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bobbie22 | 18:46 Wed 27th Oct 2021 | News
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Can anyone tell me what this budget means to the ordinary person in the street?

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Like many budgets its about fine tuning (and in this case helping businesses in hospitalty through rate reliefs etc) and many of the changes are spread over several years, rather than a dramatic change
does any of this apply to you?

https://www.bbc.co.uk/news/business-59054358
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Not sure Jno. Maybe taxes. It’s lots of information
Looks as if pensioners lose out (already lowest pensions in EU). Too complex to answer at the moment.
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I just re read the info on pensions. It’s as clear as mud In fact I have read quite a lot about the budget. Still no wiser.
It was confirmed a few weeks ago that has confirmed that "the state pension amount will increase by 3.1% for the tax year 2022/23" so thats from April which is less than were hoped for and would of got from the triple lock but its more than I'm getting, but no complaints I earn more. On the plus side a pensioner whose not working wont pay the increase in NI which comes in next spring so those with aprivate pension may not be too bad off.
Unless you are working for low pay or on benefits there is not much change except the cost of living and NI contributions going up.
Cheaper beer in pubs, more expensive cigarettes.
A lot of it relates to businesses that I can see and longer term planning.
the cost of living's going up anyway - petrol's gone up 30p a litre in the last few weeks and that's bound to feed through into the price of anything that's been in a lorry.
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You are all pretty good on this. Thanks for the info.
Just look how much the motorist will be better of Because I have frozen the duty on petrol says the Chancellor,although as Jno says petrol has risen by 30p a ltr
before the budget . It's just a laugh to him
But remember we have no petrol here since Brexit so we're saving even more
Every budget the same IMO - the rich get richer and the poor get poorer. Pensions the worst in Europe but pensioners still have to bear the brunt of price rises - gas, electricity, petrol etc. Before anyone jumps in and mentions benefits, I feel it's a disgrace that folk who have worked all their lives and paid into the system should have to rely on benefits at a time when they should be enjoying their well earned retirement in comfort.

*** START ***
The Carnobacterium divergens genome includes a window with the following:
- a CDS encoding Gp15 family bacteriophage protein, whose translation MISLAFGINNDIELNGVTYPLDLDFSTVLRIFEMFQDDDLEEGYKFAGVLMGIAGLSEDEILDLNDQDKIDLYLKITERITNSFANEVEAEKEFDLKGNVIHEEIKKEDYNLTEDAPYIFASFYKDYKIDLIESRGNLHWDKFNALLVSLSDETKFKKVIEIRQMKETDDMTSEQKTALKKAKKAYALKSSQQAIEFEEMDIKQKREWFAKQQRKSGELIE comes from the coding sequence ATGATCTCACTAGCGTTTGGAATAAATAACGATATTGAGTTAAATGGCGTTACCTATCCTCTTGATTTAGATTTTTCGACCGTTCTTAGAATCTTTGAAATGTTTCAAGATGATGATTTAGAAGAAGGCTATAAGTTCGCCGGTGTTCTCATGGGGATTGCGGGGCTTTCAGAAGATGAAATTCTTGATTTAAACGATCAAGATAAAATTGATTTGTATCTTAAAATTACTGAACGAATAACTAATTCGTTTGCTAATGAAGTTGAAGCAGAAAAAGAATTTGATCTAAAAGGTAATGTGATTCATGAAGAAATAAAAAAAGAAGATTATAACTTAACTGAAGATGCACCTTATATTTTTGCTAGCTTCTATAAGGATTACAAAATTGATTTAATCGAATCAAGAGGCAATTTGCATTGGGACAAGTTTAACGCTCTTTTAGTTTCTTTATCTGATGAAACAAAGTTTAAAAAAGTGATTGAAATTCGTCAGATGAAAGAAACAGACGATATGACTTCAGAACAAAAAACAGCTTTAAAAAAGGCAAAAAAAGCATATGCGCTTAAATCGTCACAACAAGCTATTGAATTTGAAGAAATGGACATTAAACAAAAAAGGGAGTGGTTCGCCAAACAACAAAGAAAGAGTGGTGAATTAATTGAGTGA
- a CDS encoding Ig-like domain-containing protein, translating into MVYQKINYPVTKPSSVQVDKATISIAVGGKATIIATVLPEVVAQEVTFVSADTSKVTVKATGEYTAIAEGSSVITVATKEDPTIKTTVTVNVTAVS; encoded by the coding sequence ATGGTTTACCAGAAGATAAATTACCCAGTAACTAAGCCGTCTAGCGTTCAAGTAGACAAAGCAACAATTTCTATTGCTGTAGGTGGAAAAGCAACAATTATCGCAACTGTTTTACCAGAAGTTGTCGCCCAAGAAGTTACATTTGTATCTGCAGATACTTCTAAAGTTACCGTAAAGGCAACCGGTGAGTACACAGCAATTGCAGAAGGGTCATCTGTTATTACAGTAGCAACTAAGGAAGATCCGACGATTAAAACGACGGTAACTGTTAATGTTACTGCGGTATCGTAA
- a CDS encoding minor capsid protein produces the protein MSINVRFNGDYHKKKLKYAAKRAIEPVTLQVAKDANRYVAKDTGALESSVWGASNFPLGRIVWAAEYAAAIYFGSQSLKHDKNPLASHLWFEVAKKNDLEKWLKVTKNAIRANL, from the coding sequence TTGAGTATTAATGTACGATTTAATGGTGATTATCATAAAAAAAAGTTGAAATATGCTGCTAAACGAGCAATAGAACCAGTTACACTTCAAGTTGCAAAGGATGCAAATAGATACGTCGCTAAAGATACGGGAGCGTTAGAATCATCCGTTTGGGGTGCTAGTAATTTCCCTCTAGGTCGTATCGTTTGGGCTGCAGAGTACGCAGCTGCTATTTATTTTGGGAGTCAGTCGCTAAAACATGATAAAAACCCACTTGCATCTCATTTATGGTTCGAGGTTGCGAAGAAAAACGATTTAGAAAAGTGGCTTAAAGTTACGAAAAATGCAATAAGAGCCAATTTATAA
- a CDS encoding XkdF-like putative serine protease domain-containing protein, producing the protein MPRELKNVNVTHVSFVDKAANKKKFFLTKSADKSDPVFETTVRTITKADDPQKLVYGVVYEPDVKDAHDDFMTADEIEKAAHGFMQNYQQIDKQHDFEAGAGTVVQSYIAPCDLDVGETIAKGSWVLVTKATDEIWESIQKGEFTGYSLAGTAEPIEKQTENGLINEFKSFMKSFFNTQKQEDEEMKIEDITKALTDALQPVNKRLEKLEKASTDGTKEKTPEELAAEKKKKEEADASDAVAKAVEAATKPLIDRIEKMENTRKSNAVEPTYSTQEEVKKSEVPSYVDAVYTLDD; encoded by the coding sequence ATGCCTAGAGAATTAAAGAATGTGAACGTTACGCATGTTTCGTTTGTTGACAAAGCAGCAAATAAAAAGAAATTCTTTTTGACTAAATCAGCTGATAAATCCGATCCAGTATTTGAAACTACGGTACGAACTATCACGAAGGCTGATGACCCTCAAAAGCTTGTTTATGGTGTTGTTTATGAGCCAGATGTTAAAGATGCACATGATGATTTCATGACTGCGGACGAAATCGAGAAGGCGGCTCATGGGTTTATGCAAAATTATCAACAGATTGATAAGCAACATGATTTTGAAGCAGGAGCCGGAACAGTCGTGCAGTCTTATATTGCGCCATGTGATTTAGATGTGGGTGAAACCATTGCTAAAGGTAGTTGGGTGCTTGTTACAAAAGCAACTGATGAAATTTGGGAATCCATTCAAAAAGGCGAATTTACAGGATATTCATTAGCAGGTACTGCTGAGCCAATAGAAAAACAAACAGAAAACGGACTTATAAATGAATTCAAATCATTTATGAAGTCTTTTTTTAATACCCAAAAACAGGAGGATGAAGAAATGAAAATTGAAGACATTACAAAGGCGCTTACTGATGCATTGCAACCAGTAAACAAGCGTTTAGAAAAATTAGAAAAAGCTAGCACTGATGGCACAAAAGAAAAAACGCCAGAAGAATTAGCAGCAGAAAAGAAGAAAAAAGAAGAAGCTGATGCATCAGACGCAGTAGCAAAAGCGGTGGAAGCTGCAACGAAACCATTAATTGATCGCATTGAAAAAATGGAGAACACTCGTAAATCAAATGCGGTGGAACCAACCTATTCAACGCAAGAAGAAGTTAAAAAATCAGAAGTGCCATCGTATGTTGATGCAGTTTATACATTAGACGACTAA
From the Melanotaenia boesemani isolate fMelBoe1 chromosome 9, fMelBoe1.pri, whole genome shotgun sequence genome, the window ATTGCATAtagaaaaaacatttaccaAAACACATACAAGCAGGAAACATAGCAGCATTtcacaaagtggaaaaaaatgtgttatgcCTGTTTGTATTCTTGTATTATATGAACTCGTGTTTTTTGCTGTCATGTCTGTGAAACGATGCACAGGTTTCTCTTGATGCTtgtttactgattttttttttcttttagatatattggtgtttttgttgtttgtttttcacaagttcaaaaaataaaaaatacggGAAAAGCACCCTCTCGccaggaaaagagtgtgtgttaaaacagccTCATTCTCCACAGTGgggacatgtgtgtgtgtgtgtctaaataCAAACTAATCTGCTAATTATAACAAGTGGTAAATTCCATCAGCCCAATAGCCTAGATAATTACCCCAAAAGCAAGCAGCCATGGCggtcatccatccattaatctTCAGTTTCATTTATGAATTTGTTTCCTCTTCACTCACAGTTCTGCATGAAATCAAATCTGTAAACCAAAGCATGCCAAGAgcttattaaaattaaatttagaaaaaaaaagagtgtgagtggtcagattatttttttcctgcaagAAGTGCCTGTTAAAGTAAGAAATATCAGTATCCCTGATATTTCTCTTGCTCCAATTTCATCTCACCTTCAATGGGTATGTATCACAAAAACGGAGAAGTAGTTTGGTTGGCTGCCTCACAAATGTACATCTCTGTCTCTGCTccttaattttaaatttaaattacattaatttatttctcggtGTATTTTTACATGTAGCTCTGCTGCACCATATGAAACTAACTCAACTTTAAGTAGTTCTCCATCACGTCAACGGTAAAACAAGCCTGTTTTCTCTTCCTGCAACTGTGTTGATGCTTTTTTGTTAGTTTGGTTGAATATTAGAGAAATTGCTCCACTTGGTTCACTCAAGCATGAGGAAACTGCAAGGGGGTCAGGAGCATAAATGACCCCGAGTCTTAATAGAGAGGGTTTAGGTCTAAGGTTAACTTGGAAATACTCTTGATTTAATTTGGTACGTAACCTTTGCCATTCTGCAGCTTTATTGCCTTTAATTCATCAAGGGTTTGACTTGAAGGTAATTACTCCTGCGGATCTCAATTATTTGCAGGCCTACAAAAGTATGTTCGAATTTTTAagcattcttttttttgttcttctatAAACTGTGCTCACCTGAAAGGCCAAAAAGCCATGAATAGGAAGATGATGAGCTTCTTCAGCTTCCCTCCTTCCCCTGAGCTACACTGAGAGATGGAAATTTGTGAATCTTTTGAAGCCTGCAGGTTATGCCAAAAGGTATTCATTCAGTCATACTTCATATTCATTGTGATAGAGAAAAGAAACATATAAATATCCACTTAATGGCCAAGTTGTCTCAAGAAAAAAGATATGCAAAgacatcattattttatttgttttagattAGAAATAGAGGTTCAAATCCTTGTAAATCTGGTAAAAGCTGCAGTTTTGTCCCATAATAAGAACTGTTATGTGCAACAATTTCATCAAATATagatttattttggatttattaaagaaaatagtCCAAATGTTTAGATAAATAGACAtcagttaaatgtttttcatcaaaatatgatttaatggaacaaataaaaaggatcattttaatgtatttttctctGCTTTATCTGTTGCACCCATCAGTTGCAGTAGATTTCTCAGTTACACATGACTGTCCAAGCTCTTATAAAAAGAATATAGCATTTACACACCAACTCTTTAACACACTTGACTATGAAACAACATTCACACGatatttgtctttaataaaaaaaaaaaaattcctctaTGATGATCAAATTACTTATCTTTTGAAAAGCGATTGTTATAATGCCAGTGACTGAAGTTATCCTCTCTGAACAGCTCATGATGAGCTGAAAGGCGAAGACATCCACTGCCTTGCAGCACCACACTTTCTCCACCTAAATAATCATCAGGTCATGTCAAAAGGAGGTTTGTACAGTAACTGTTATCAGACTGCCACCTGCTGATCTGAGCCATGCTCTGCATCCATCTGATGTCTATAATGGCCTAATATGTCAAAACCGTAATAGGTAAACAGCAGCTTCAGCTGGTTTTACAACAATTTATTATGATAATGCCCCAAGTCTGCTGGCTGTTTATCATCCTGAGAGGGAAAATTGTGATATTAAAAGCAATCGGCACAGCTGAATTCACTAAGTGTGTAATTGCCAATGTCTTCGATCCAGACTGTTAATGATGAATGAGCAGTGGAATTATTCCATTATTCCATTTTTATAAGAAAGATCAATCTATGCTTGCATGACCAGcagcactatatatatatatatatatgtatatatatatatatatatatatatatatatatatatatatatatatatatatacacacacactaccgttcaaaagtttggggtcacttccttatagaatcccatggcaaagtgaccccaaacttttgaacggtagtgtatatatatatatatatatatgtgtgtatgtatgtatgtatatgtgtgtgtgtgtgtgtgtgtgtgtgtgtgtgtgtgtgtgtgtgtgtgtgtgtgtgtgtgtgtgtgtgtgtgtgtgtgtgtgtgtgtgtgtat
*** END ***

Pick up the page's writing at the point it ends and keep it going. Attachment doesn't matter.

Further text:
bobbinwales you have no petrol in Wales since Brexit? That's mad.
I just go off what gulliver says- no petrol, empty shelfs, no turkeys
bobbinwales sos did not no you were shielding. Fuel's gone up and some things not on shelves but not that bad. Have you got someone to do your grocery shopping?
Gully you can give facts until you are blue in the face, the ones on here not wanting to admit there are shortages will never see any. There are shortages, the whole of the Western World has some shortages at the moment because of Covid and shipping problems. Our shortages are the same as the worlds shortages -except worse, because of Brexit. Stupid sarcasm and 'well I've not seen any shortages' make not an iota of difference because its reality.
^^^ wrong thread, sorry
It’s a massive spending splurge, with universal credit changes benefitting the lower paid, huge spending on public services and even International Aid to revert eventually to the previous level in 3 years. Beer duty down, wine duty up.
Some might say it’s Johnson’s apotheosis: a shameless bribe to the so called Red Wall. However, do voters vote for a party out of gratitude? Especially when the inevitable reckoning happens?
Who knows
//a shameless bribe//

Show me a budget, in any country or time, where you haven't seen one.

If you ask me we will then see 'tax cuts' just before the election. They wont be cuts of course as they have been put up but its the same illusional trick they all use. And the voters fall for it every time.
“ Show me a budget, in any country or time, where you haven't seen one. ”

George Osborne 2010 springs to mind …
But tax cuts usually benefit the better off …

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